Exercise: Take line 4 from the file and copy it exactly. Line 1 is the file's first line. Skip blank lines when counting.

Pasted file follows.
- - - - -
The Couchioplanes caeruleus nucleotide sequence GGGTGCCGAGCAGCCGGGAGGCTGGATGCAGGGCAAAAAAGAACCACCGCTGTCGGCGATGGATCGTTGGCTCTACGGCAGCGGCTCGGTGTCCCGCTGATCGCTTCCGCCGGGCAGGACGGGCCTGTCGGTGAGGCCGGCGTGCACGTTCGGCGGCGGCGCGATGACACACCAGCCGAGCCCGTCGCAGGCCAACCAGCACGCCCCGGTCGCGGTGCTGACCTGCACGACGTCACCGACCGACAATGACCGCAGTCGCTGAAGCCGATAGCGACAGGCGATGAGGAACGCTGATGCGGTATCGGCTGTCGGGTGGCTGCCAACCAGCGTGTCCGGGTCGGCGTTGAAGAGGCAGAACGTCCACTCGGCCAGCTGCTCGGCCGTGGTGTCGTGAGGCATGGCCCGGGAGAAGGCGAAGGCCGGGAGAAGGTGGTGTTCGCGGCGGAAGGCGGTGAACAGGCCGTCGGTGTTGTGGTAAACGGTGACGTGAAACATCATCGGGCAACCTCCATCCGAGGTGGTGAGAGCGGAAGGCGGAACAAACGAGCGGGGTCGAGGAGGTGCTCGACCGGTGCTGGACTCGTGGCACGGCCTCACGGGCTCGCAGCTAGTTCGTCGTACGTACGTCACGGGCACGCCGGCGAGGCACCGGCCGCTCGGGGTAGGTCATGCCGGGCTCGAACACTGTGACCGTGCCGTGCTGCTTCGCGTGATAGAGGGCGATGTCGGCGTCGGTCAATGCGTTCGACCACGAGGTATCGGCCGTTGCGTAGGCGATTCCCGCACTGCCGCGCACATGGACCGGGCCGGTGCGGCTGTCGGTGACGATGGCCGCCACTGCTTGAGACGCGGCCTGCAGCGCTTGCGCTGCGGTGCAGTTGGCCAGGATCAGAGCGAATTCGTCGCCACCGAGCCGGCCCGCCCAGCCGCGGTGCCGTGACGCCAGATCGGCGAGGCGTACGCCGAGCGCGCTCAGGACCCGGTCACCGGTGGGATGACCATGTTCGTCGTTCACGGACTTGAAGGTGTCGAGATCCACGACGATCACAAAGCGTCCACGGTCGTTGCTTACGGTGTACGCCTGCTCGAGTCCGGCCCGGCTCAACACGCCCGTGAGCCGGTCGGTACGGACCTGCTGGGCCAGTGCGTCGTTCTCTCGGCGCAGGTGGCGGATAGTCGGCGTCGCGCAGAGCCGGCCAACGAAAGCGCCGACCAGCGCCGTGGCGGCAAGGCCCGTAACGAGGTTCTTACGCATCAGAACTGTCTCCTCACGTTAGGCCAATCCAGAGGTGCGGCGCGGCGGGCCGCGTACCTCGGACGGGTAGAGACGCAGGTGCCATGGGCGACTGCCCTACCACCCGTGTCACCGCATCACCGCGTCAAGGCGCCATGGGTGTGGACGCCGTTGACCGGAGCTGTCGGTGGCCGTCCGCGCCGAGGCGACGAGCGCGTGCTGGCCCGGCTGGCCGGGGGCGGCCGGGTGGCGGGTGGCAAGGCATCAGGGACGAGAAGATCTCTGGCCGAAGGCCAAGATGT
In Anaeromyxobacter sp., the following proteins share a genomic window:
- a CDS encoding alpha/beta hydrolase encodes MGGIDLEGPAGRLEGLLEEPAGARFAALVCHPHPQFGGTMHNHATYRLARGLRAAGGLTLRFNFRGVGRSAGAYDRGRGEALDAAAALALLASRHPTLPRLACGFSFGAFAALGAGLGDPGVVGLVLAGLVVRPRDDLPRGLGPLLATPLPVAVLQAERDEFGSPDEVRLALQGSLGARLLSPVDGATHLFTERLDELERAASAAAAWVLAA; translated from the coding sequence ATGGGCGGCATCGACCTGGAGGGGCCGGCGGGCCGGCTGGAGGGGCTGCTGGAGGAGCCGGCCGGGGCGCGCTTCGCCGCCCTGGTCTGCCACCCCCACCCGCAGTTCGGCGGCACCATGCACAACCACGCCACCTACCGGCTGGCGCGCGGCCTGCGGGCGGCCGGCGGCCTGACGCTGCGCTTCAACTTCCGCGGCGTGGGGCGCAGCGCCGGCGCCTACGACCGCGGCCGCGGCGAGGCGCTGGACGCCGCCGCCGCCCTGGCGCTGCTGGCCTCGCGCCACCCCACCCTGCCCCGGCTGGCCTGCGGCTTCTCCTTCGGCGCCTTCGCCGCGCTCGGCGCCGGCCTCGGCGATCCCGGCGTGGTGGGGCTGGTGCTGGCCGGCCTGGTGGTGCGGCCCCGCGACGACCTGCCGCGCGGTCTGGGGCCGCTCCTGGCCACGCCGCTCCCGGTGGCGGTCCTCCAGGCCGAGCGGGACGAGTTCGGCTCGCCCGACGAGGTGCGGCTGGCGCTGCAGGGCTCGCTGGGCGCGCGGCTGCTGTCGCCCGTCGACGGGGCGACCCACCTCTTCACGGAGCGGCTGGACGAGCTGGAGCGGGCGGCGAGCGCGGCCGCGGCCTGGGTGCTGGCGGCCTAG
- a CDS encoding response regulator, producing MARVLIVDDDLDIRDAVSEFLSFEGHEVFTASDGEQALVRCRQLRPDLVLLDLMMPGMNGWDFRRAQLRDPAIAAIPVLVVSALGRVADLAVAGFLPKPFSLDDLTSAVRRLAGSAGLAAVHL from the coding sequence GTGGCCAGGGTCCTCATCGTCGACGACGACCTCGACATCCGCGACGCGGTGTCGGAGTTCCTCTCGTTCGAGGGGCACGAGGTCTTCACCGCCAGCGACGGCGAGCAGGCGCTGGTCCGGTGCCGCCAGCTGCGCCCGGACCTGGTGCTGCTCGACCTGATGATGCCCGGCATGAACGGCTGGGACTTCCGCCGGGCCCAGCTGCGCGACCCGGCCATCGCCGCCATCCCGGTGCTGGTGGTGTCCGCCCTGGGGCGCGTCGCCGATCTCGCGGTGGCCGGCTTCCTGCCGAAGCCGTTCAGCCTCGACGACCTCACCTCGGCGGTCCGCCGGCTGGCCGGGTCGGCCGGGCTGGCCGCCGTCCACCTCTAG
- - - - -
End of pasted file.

- a CDS encoding response regulator, producing MARVLIVDDDLDIRDAVSEFLSFEGHEVFTASDGEQALVRCRQLRPDLVLLDLMMPGMNGWDFRRAQLRDPAIAAIPVLVVSALGRVADLAVAGFLPKPFSLDDLTSAVRRLAGSAGLAAVHL from the coding sequence GTGGCCAGGGTCCTCATCGTCGACGACGACCTCGACATCCGCGACGCGGTGTCGGAGTTCCTCTCGTTCGAGGGGCACGAGGTCTTCACCGCCAGCGACGGCGAGCAGGCGCTGGTCCGGTGCCGCCAGCTGCGCCCGGACCTGGTGCTGCTCGACCTGATGATGCCCGGCATGAACGGCTGGGACTTCCGCCGGGCCCAGCTGCGCGACCCGGCCATCGCCGCCATCCCGGTGCTGGTGGTGTCCGCCCTGGGGCGCGTCGCCGATCTCGCGGTGGCCGGCTTCCTGCCGAAGCCGTTCAGCCTCGACGACCTCACCTCGGCGGTCCGCCGGCTGGCCGGGTCGGCCGGGCTGGCCGCCGTCCACCTCTAG